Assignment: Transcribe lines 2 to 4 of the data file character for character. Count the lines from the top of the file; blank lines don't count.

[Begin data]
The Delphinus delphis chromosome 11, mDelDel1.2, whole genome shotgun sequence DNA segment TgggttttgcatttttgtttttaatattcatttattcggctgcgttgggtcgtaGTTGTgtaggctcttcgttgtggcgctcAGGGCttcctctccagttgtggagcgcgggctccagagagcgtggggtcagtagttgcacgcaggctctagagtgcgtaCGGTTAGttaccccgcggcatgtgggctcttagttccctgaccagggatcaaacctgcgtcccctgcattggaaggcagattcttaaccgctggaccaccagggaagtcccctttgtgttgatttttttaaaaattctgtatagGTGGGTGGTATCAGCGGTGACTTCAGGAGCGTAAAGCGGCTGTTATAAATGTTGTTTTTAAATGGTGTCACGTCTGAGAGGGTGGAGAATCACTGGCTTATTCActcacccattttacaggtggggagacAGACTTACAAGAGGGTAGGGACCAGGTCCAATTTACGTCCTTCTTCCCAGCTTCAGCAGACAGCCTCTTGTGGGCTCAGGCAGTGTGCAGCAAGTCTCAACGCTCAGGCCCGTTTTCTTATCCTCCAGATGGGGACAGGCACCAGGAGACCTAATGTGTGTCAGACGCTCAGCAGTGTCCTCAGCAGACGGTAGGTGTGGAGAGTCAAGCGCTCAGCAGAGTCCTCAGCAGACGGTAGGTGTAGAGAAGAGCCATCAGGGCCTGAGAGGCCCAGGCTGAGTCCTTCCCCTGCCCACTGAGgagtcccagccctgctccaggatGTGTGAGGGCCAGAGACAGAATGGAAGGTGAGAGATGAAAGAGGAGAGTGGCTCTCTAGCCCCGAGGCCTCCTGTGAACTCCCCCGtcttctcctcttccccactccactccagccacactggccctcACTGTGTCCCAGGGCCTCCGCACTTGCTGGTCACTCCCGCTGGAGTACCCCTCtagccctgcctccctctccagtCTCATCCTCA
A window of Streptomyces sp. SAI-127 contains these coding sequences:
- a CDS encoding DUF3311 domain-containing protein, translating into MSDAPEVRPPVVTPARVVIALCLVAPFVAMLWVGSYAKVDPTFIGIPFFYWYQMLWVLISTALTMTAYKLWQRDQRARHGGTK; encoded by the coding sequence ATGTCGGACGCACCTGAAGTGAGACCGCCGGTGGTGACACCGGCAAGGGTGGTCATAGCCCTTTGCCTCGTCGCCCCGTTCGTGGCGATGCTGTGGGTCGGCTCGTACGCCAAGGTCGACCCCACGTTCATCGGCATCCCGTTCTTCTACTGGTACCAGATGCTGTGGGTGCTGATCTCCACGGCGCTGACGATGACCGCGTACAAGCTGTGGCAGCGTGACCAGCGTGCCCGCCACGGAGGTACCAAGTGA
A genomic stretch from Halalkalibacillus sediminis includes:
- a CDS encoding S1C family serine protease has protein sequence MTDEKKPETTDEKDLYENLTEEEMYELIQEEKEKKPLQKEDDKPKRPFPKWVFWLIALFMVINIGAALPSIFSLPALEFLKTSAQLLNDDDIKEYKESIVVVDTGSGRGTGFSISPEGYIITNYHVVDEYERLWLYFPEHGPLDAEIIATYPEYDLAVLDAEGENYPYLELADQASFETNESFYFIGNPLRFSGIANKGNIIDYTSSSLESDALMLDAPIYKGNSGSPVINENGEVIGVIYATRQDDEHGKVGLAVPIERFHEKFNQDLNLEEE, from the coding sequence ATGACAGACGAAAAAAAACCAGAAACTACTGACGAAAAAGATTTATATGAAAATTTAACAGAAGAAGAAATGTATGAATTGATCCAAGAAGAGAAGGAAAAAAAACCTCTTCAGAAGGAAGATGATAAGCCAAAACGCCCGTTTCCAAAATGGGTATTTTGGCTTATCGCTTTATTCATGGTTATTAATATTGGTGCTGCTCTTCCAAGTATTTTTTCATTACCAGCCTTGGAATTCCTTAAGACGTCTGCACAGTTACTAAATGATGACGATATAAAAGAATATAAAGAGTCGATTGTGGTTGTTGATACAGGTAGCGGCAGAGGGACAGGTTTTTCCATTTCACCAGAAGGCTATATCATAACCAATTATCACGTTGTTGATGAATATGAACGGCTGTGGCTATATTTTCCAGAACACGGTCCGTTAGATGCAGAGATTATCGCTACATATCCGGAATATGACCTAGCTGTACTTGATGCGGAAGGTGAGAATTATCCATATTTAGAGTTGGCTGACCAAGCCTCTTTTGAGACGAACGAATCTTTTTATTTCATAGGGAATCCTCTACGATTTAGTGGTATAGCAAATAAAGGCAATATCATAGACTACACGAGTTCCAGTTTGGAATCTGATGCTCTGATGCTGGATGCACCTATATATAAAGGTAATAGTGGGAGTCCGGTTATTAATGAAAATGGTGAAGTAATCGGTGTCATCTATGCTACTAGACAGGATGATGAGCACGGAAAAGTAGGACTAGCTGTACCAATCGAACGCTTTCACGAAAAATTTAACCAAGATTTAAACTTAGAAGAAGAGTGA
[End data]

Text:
A window of Streptomyces sp. SAI-127 contains these coding sequences:
- a CDS encoding DUF3311 domain-containing protein, translating into MSDAPEVRPPVVTPARVVIALCLVAPFVAMLWVGSYAKVDPTFIGIPFFYWYQMLWVLISTALTMTAYKLWQRDQRARHGGTK; encoded by the coding sequence ATGTCGGACGCACCTGAAGTGAGACCGCCGGTGGTGACACCGGCAAGGGTGGTCATAGCCCTTTGCCTCGTCGCCCCGTTCGTGGCGATGCTGTGGGTCGGCTCGTACGCCAAGGTCGACCCCACGTTCATCGGCATCCCGTTCTTCTACTGGTACCAGATGCTGTGGGTGCTGATCTCCACGGCGCTGACGATGACCGCGTACAAGCTGTGGCAGCGTGACCAGCGTGCCCGCCACGGAGGTACCAAGTGA
A genomic stretch from Halalkalibacillus sediminis includes: